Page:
When you’re hitting the gym most days of the week, how can it be possible that you’re gaining weight from exercising? After all, you’re being good! You’re not skipping those workouts. Even more, you’re pouring your heart and soul into completing them at your best possible performance level. Shouldn’t that be sending your bathroom scale numbers through the floor, not up through she ceiling?
There’s More to Your Weight Loss than You Think
For most people who find that they are gaining weight from exercising, there are certain very specific issues at play. They often seem to be invisible, which is why it can look as though you’re doing everything right and still making backward progress.
Consider some of the following extremely common reasons that you are gaining weight from exercising when your goal is to lose.
- You’re eating more calories than you’re burning. You need to combine workouts with a great healthy diet, or you can easily find yourself gaining weight from exercising
- Your workouts are making you hungry, and you’re choosing the wrong post-workout snacks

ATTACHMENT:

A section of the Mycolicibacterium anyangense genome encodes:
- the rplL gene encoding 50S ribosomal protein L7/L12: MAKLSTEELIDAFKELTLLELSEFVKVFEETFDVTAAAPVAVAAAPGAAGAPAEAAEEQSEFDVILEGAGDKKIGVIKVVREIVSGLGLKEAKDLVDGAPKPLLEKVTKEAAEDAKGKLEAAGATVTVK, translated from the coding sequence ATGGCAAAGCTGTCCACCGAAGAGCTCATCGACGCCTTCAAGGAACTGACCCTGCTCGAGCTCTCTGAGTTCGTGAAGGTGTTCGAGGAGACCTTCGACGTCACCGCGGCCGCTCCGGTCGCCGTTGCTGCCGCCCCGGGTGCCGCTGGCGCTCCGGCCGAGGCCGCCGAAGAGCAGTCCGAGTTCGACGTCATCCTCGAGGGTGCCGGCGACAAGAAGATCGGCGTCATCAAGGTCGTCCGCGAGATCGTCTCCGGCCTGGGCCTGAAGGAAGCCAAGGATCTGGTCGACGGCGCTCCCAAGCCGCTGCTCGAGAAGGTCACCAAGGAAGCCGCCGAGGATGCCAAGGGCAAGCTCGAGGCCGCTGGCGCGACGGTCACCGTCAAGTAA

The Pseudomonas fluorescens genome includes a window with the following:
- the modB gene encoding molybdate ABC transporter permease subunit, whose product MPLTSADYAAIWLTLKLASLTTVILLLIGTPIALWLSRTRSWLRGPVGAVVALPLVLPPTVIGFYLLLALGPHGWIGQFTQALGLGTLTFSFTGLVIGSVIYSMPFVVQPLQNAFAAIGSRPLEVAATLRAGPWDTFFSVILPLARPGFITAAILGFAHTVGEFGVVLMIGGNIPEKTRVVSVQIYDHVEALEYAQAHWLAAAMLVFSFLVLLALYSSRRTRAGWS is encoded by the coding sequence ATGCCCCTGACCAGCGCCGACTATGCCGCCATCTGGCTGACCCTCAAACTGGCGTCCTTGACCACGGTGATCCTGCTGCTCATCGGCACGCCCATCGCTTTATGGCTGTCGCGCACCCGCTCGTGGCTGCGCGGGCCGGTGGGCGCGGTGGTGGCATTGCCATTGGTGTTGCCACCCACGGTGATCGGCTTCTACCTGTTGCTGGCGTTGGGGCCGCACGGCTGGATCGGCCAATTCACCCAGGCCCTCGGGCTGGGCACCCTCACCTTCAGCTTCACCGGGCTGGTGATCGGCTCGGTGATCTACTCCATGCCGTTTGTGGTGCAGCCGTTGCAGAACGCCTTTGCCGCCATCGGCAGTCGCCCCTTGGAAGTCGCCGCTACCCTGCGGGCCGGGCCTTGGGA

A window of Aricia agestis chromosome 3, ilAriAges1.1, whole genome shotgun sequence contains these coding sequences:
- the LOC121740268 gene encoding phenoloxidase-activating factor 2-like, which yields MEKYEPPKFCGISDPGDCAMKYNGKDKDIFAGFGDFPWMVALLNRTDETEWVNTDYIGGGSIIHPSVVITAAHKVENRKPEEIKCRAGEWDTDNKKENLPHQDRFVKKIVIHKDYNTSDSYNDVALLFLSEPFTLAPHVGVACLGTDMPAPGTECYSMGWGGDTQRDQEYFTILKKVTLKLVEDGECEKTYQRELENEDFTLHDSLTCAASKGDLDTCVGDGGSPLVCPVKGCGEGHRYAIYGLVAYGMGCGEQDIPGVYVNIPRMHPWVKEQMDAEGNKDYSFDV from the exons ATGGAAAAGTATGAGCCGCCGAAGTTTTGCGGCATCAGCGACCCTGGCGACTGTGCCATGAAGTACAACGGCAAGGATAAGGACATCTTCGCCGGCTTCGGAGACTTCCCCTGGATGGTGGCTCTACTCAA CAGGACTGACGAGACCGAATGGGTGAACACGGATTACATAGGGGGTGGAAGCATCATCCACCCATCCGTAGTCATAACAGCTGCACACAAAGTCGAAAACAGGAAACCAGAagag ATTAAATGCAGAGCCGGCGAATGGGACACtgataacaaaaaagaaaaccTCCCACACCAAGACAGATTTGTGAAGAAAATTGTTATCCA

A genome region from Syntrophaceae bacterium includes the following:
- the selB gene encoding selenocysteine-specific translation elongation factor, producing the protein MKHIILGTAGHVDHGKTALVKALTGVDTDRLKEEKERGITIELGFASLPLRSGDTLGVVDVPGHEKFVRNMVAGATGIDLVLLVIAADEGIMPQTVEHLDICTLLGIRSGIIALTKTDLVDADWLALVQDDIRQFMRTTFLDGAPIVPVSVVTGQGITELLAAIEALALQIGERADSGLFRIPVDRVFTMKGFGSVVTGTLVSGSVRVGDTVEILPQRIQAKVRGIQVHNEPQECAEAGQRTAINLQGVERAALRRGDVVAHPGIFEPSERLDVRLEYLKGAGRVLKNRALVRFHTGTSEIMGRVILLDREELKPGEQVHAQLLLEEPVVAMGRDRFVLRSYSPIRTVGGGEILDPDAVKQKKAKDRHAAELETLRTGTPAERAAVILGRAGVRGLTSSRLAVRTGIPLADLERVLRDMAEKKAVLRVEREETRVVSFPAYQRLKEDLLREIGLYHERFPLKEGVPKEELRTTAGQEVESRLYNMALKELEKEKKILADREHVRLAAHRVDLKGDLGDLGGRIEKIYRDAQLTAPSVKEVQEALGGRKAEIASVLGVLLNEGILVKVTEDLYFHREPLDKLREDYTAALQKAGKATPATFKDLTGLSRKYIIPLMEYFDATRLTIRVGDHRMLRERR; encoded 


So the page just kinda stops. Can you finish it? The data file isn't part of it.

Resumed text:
- You’re actually burning fat, but you’re also gaining lean muscle. So, you’re reducing your size, but it doesn’t register on the scale because of your body composition shift
- You’re using the calorie counter on your gym machine or fitness tracker. This feature is notoriously inaccurate on almost every device and tends to make you think you’ve burned more than you really have.
- You’re rewarding yourself with food. “I can have this burger because I did my walk today” is among the most destructive attitudes in a weight loss program.
How to Stop Gaining Weight from Exercising
Here are some great tips to reverse the trend and stop yourself from gaining weight from exercising:
- Track your calories. Get to know how much you’re eating. If you find that you’re consuming more than you’re likely burning all day, then it’s time to make some adjustments to what you eat.
- Pay close attention to your post-workout snacks. Don’t fall victim to the shakes they sell at the gym. They may make your wallet slimmer, but they are not likely doing your waistline many favors.
Reward yourself with non-food treats. Whether it’s buying a new book, getting your nails done, relaxing in a bath or another enjoyable activity or experience you love, make sure that you reward yourself for meeting short-term and long-term goals with something that doesn’t involve food. This stops you from working against your progress and helps to keep a healthy relationship between yourself and your food.